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3 Discussion

The largest observed amplitude of variability in the infrared bands are $\Delta J = 2\hbox{$.\!\!^{\rm m}$}29$, $\Delta H = 2\hbox{$.\!\!^{\rm m}$}42$, and $\Delta K
= 2\hbox{$.\!\!^{\rm m}$}93$. During the same period the largest observed amplitude of variability in the optical bands are: $\Delta U = 3\hbox{$.\!\!^{\rm m}$}39(14.58-17.97)$, $\Delta B = 3\hbox{$.\!\!^{\rm m}$}70 
(14.29-17.99)$, $\Delta V = 3\hbox{$.\!\!^{\rm m}$}11 (13.62-16.73)$, $\Delta R = 
2\hbox{$.\!\!^{\rm m}$}73(13.26-15.99)$, $\Delta I = 2\hbox{$.\!\!^{\rm m}$}54 (12.56-15.10)$, which are slightly greater than that in the infrared. That result could be due to a larger contamination in the near-infrared by the underlying galaxy or to a better sampling of the light curve in the optical band. BL Lac is rapidly variable in the optical: by a factor of 2.5 over a time scale of 26 hours (Veron 1978), $1\hbox{$.\!\!^{\rm m}$}0$ over about one hour (Weistrop & Goldsmith 1973), $0\hbox{$.\!\!^{\rm m}$}5$ over a few minutes (Weistrop 1973), daily variation as great as $0\hbox{$.\!\!^{\rm m}$}3$ (Caswell et al. 1974), and $0\hbox{$.\!\!^{\rm m}$}56$ over a short time scale of 40 minutes in the B band (Xie et al. 1988); intraday variability of $0\hbox{$.\!\!^{\rm m}$}21$(Heidt & Wagner 1995), a variability by a factor of 2.6 over a time scale of 24 hours was observed in the K band (Impey et al. 1984). Rapid variation in the infrared flux favors a nonthermal mechanism over thermal emission by dust (Cruz-Gonzalez & Huchra 1984). For 3C 66A, De Diego et al. (1997) found that if the largest flux in the infrared is due to thermal processes, then the peak flux suggests that the emitting region is close to light months in diameter while the observed time scales of variability is much shorter. So violent variations in the infrared of BL Lacertae mean that the IR radiation cannot be thermal. In addition, high infrared polarization $P_{\rm IR}=15.1\%$ reported in the H band (Impey et al. 1984) suggests the infrared emission is non-thermal.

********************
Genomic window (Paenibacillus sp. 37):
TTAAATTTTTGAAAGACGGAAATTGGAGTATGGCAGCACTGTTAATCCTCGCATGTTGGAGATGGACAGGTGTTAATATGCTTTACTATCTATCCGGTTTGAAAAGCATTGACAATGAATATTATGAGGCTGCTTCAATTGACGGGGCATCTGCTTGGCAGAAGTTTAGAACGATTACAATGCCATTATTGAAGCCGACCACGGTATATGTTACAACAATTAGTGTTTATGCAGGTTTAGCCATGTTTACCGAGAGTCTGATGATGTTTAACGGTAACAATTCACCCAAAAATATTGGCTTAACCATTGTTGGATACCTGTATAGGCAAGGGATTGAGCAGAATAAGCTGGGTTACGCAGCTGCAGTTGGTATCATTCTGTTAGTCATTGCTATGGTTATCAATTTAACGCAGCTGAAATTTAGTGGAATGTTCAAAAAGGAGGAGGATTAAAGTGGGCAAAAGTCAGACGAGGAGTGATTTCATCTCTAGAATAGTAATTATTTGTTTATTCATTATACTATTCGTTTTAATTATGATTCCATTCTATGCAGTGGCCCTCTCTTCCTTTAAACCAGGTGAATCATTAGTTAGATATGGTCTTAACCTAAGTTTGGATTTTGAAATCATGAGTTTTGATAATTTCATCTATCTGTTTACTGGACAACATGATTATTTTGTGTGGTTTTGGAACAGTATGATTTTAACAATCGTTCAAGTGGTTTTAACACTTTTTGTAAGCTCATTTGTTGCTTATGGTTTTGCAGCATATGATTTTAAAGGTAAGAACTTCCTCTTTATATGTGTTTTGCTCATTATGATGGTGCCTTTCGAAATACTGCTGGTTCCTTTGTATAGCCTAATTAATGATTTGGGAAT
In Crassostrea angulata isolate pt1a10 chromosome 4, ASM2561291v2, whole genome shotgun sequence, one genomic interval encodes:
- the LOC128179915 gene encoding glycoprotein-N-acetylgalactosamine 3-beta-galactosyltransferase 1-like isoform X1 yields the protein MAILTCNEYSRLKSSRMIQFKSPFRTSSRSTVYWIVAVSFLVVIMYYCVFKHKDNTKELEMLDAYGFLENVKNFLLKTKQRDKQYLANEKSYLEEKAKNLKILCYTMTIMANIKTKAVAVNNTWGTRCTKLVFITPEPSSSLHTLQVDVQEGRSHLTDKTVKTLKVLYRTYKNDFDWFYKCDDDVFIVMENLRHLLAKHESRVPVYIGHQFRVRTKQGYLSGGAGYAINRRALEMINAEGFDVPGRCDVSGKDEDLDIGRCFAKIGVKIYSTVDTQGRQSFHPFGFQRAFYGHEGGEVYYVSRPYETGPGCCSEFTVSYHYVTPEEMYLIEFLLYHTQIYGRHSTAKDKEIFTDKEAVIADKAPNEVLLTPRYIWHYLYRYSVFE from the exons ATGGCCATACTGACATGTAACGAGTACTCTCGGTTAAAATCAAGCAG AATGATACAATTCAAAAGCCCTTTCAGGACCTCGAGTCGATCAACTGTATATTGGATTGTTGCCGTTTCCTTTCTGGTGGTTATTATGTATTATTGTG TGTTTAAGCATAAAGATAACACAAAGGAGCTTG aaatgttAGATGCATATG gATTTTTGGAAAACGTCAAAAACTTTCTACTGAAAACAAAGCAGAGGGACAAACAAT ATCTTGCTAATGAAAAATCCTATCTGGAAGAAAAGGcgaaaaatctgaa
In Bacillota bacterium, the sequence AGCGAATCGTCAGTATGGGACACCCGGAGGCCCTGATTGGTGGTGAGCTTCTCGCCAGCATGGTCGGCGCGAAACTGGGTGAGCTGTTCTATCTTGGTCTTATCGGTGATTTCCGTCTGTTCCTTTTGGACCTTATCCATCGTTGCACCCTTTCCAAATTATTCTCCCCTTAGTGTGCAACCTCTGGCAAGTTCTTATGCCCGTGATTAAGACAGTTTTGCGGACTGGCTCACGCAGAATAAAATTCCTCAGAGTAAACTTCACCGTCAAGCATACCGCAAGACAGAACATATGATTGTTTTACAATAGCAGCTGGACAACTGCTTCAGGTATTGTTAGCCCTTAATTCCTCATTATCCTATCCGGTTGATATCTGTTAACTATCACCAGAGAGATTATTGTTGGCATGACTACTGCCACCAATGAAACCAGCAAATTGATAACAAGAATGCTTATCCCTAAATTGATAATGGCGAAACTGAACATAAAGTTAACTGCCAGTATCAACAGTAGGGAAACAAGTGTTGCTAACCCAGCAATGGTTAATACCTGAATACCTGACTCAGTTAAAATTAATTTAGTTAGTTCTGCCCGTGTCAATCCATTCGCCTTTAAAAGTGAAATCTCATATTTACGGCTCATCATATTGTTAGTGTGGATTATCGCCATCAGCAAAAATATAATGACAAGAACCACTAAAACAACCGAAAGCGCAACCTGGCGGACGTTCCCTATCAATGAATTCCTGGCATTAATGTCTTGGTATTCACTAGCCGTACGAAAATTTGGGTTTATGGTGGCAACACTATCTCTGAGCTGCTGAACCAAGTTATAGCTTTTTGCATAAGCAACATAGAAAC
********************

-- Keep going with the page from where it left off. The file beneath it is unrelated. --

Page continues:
As for the spectrum and the brightness of the object, although there is a correlation between B-I and B: $B=(1.31\ \pm\ 0.02)(B-I) +(13.03 \pm
 0.1)$ with a correlation coefficient r=0.67 (Fan et al. 1998), there is almost no similar correlation in the infrared, which is probably due to the effect of the underlying galaxy diluting this kind of correlation.

There is a strong correlation between J-H vs. J-K and J-K vs. H-K, but there is almost no correlation between J-H and H-K: $J-K = (1.15 \pm
0.02) (J-H) + 0.70\ \pm\ 0.02$, $H-K = (0.57\ \pm\ 0.003) (J-K) -0.16 \pm
0.01$. Other radio selected BL Lac objects (0219+428, 0422+004, 0735+178, 0829+046 and 1418+546) (Massaro et al. 1995) show similar properties. They show strong color-color correlations both for J-H and J-K and for J-K and H-K, but not for J-H and H-K. We think that one of the reasons is probably due to the fact that J-K has a wider distribution than J-H and H-K. That J-H and H-K concentrate in a small region dilutes the correlation; another reason probably comes from the fact that the spectrum deviates from the power-law.

The long-term (about 20 years) infrared light curves have been presented, there are strong correlations between J-K and J-H as well as H-K. The infrared emission is nonthermal.


This work is supported by the National Pandeng Project of China.

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